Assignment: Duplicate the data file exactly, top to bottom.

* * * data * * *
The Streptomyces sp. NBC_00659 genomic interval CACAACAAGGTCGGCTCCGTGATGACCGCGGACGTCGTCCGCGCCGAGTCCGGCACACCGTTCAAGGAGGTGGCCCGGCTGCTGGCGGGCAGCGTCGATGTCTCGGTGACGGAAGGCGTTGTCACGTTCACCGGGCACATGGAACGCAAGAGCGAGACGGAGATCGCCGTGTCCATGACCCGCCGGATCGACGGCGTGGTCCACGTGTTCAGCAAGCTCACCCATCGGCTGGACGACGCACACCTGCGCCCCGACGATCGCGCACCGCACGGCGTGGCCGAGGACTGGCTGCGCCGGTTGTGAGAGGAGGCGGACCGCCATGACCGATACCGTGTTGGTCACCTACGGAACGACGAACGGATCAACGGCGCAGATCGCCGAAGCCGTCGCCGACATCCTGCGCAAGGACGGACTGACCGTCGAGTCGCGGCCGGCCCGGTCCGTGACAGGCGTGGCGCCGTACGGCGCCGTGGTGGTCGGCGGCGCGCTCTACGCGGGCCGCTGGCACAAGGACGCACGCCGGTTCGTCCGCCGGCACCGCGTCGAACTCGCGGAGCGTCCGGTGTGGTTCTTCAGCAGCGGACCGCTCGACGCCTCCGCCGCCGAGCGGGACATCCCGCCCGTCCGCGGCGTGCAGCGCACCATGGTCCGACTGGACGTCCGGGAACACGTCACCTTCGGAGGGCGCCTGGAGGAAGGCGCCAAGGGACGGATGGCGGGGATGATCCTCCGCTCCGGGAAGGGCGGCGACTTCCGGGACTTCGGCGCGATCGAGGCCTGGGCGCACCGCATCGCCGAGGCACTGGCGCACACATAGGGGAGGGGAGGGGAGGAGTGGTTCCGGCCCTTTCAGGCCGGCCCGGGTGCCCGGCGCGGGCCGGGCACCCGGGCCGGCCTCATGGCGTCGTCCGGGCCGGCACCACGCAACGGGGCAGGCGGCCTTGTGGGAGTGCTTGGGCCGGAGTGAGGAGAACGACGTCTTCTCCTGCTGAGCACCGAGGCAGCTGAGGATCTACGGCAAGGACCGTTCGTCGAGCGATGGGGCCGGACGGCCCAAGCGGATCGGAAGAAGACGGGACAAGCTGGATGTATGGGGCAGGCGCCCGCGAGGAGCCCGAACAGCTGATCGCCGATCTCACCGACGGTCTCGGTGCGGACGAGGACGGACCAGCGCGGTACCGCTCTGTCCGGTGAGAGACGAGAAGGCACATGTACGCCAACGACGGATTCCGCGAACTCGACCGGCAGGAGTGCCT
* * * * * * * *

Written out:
The Streptomyces sp. NBC_00659 genomic interval CACAACAAGGTCGGCTCCGTGATGACCGCGGACGTCGTCCGCGCCGAGTCCGGCACACCGTTCAAGGAGGTGGCCCGGCTGCTGGCGGGCAGCGTCGATGTCTCGGTGACGGAAGGCGTTGTCACGTTCACCGGGCACATGGAACGCAAGAGCGAGACGGAGATCGCCGTGTCCATGACCCGCCGGATCGACGGCGTGGTCCACGTGTTCAGCAAGCTCACCCATCGGCTGGACGACGCACACCTGCGCCCCGACGATCGCGCACCGCACGGCGTGGCCGAGGACTGGCTGCGCCGGTTGTGAGAGGAGGCGGACCGCCATGACCGATACCGTGTTGGTCACCTACGGAACGACGAACGGATCAACGGCGCAGATCGCCGAAGCCGTCGCCGACATCCTGCGCAAGGACGGACTGACCGTCGAGTCGCGGCCGGCCCGGTCCGTGACAGGCGTGGCGCCGTACGGCGCCGTGGTGGTCGGCGGCGCGCTCTACGCGGGCCGCTGGCACAAGGACGCACGCCGGTTCGTCCGCCGGCACCGCGTCGAACTCGCGGAGCGTCCGGTGTGGTTCTTCAGCAGCGGACCGCTCGACGCCTCCGCCGCCGAGCGGGACATCCCGCCCGTCCGCGGCGTGCAGCGCACCATGGTCCGACTGGACGTCCGGGAACACGTCACCTTCGGAGGGCGCCTGGAGGAAGGCGCCAAGGGACGGATGGCGGGGATGATCCTCCGCTCCGGGAAGGGCGGCGACTTCCGGGACTTCGGCGCGATCGAGGCCTGGGCGCACCGCATCGCCGAGGCACTGGCGCACACATAGGGGAGGGGAGGGGAGGAGTGGTTCCGGCCCTTTCAGGCCGGCCCGGGTGCCCGGCGCGGGCCGGGCACCCGGGCCGGCCTCATGGCGTCGTCCGGGCCGGCACCACGCAACGGGGCAGGCGGCCTTGTGGGAGTGCTTGGGCCGGAGTGAGGAGAACGACGTCTTCTCCTGCTGAGCACCGAGGCAGCTGAGGATCTACGGCAAGGACCGTTCGTCGAGCGATGGGGCCGGACGGCCCAAGCGGATCGGAAGAAGACGGGACAAGCTGGATGTATGGGGCAGGCGCCCGCGAGGAGCCCGAACAGCTGATCGCCGATCTCACCGACGGTCTCGGTGCGGACGAGGACGGACCAGCGCGGTACCGCTCTGTCCGGTGAGAGACGAGAAGGCACATGTACGCCAACGACGGATTCCGCGAACTCGACCGGCAGGAGTGCCT